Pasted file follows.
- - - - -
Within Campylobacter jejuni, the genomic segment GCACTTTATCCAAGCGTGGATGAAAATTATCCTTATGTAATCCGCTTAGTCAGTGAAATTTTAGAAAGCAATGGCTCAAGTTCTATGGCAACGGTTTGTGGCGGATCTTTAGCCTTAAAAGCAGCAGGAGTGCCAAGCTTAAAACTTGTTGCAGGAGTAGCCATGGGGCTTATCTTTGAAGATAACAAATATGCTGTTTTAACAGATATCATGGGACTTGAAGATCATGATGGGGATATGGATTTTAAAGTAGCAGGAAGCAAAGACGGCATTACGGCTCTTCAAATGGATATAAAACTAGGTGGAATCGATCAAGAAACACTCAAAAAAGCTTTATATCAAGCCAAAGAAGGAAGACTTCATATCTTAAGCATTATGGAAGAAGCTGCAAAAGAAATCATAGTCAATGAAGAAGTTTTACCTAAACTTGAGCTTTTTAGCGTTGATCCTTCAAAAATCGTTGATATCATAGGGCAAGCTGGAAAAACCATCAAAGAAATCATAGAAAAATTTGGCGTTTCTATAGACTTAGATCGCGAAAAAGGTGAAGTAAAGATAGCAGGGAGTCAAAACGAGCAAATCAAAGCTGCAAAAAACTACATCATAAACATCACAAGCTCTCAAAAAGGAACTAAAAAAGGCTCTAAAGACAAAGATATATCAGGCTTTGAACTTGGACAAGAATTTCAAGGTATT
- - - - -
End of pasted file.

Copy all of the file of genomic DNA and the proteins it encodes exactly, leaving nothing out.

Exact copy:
Within Campylobacter jejuni, the genomic segment GCACTTTATCCAAGCGTGGATGAAAATTATCCTTATGTAATCCGCTTAGTCAGTGAAATTTTAGAAAGCAATGGCTCAAGTTCTATGGCAACGGTTTGTGGCGGATCTTTAGCCTTAAAAGCAGCAGGAGTGCCAAGCTTAAAACTTGTTGCAGGAGTAGCCATGGGGCTTATCTTTGAAGATAACAAATATGCTGTTTTAACAGATATCATGGGACTTGAAGATCATGATGGGGATATGGATTTTAAAGTAGCAGGAAGCAAAGACGGCATTACGGCTCTTCAAATGGATATAAAACTAGGTGGAATCGATCAAGAAACACTCAAAAAAGCTTTATATCAAGCCAAAGAAGGAAGACTTCATATCTTAAGCATTATGGAAGAAGCTGCAAAAGAAATCATAGTCAATGAAGAAGTTTTACCTAAACTTGAGCTTTTTAGCGTTGATCCTTCAAAAATCGTTGATATCATAGGGCAAGCTGGAAAAACCATCAAAGAAATCATAGAAAAATTTGGCGTTTCTATAGACTTAGATCGCGAAAAAGGTGAAGTAAAGATAGCAGGGAGTCAAAACGAGCAAATCAAAGCTGCAAAAAACTACATCATAAACATCACAAGCTCTCAAAAAGGAACTAAAAAAGGCTCTAAAGACAAAGATATATCAGGCTTTGAACTTGGACAAGAATTTCAAGGTATT